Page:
Bil’s rating (out of 5): BBBB.
Alternate title: Zentropa
Denmark/Sweden/France/Germany/Switzerland, 1991. Alicéléo, Coproduction Office, Det Danske Filminstitut, Eurimages, Fortuna Film, Fund of the Council of Europe, Gérard Mital Productions, Institut suisse du film, Nordisk Film, Sofinergie 1, Sofinergie 2, Svenska Filminstitutet, Union Generale Cinematographique, WMG Film. Screenplay by Lars Von Trier, Niels Vorsel. Cinematography by Henning Bendtsen, Edward Klosinski, Jean-Paul Meurisse. Produced by Bo Christensen, Peter Aalbæk Jensen. Music by Joachim Holbek. Production Design by Henning Bahs, Andrzej Borecki. Costume Design by Manon Rasmussen. Film Editing by Herve Schneid. Cannes Film Festival 1991.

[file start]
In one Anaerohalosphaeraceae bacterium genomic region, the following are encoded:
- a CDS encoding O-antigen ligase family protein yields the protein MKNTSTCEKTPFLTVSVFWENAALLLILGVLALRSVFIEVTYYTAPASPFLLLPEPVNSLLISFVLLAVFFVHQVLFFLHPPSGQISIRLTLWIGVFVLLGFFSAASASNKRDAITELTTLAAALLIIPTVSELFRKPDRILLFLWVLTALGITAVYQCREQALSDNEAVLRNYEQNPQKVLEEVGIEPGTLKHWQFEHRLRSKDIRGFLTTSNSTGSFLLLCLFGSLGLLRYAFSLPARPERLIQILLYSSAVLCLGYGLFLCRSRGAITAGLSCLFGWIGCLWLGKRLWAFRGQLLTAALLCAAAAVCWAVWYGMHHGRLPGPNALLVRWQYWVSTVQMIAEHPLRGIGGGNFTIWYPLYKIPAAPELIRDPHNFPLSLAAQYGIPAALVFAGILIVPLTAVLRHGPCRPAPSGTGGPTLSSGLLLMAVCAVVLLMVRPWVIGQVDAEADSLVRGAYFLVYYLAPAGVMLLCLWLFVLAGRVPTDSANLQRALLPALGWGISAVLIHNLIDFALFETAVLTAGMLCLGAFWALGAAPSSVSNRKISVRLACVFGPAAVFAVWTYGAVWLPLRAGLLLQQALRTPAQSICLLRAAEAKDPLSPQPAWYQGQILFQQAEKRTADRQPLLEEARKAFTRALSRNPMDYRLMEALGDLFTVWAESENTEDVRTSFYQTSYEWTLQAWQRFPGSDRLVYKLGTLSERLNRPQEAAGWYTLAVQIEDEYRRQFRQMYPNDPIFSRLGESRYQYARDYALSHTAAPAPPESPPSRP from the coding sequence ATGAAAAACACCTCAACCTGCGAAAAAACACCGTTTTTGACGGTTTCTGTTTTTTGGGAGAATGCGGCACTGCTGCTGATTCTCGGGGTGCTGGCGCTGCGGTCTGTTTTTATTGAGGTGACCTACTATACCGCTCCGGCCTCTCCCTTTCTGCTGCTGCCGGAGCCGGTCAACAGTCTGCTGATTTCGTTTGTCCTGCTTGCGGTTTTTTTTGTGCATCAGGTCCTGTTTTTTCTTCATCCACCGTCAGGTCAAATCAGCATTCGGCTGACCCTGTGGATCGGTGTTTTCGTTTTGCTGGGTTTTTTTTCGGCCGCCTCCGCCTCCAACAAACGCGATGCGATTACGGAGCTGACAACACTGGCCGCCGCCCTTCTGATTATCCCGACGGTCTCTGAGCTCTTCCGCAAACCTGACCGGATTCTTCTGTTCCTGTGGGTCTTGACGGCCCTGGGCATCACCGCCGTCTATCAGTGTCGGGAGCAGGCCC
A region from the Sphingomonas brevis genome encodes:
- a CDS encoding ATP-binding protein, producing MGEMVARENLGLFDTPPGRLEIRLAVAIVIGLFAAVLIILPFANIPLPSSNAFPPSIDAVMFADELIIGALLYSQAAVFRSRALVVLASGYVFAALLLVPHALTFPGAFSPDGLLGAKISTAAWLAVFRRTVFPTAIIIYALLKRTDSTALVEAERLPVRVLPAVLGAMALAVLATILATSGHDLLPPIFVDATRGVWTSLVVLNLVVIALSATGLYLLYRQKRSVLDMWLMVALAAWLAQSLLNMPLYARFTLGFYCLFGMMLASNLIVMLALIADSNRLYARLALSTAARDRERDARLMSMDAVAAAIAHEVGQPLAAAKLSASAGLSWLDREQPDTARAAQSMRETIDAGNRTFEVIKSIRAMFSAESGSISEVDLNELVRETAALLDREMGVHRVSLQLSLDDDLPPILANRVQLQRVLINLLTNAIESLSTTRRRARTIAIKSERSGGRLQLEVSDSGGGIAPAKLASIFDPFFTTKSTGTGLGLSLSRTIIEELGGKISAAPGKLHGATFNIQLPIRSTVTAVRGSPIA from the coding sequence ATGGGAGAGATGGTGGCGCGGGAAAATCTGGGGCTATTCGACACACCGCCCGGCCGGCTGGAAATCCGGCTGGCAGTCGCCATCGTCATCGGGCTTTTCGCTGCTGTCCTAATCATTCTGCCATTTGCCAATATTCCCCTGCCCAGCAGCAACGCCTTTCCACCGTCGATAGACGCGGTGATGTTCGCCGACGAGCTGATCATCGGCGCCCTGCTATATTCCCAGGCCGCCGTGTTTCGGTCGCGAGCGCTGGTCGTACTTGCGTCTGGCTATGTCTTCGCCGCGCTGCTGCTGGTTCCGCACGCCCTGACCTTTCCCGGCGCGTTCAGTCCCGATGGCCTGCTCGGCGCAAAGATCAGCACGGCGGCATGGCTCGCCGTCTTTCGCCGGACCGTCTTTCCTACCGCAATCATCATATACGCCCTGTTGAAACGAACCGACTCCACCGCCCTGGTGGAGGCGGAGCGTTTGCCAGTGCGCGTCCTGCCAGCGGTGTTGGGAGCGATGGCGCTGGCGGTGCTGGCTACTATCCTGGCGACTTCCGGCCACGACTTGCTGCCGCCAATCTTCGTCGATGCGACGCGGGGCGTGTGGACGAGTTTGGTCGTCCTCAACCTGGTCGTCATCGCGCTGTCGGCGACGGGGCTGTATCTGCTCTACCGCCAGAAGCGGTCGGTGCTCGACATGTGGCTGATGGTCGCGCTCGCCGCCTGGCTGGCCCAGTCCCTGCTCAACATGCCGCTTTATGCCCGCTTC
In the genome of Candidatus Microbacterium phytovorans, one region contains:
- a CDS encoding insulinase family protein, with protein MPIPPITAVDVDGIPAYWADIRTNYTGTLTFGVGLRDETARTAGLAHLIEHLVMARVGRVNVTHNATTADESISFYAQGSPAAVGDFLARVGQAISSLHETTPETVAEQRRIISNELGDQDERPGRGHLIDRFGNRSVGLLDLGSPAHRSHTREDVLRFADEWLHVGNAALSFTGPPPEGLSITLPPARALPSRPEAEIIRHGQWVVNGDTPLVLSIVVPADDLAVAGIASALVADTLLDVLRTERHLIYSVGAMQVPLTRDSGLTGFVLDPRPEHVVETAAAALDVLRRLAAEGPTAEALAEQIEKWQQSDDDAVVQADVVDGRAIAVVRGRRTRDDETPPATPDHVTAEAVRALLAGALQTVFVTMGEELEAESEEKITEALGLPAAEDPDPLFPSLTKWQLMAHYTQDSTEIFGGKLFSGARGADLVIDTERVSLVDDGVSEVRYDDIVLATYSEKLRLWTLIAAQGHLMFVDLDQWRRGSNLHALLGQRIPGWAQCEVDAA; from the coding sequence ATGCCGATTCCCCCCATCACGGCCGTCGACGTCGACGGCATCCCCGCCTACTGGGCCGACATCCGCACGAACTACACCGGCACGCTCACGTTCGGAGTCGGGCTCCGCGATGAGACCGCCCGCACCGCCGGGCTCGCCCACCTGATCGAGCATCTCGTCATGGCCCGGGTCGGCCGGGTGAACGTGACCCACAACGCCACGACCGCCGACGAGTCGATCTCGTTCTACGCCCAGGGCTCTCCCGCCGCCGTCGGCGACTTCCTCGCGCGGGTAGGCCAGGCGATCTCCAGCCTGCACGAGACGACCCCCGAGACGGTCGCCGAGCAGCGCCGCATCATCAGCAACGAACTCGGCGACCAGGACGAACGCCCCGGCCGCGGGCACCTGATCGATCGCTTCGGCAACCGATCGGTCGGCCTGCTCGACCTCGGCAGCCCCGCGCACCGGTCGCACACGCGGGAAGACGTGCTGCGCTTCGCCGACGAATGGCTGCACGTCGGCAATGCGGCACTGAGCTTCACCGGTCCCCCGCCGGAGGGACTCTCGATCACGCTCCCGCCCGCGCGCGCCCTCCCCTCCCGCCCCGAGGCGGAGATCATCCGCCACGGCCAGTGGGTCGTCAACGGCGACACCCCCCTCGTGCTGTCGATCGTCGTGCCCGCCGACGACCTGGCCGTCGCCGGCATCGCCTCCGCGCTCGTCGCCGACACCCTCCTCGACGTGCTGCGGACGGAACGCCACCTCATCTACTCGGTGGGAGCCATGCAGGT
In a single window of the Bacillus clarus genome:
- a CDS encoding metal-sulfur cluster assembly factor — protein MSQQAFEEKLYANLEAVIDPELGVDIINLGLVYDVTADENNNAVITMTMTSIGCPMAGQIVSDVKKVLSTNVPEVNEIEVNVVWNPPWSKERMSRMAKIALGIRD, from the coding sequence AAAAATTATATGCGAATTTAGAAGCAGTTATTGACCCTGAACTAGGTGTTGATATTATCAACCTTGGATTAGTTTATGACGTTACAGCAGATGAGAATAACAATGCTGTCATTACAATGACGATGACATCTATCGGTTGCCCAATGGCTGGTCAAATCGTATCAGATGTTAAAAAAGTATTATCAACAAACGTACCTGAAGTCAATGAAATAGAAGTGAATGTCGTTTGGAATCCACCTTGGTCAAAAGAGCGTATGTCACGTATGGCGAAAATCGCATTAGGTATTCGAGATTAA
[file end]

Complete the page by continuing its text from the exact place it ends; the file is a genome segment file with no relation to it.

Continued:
Gorgeous, visionary tale from Lars Von Trier set in postwar Germany. German-descended, American-born Jean-Marc Barr shows up in his father’s destroyed country and, thanks to the connection with his conductor uncle, gets a job working for the Zentropa train line. While on the job he makes the acquaintance of American officers who put him wise to the threat of partisan fighters, and falls in love with the daughter of the family who own Zentropa (Barbara Sukowa). As the dreamlike experiences on the train, narrated so sardonically by Max von Sydow, continue, however, Barr begins to suspect that he is being used to help entrap political fighters whose cause he is beginning to feel sympathy for. Moving back and forth between hard-hitting imagery and whimsical expressionism, the odd shots of full-colour amid the smoky black and white only add to the beauty and depth of an experience that is never pretentious or difficult. The only drawback is Barr himself, who isn’t up to the challenge of the role when it comes time for him to really get lit up, while Sukowa’s glamor overrides him completely with her mystical appeal. The original title was changed to Zentropa after Agnieszka Holland’s Europa Europa was released around the same time.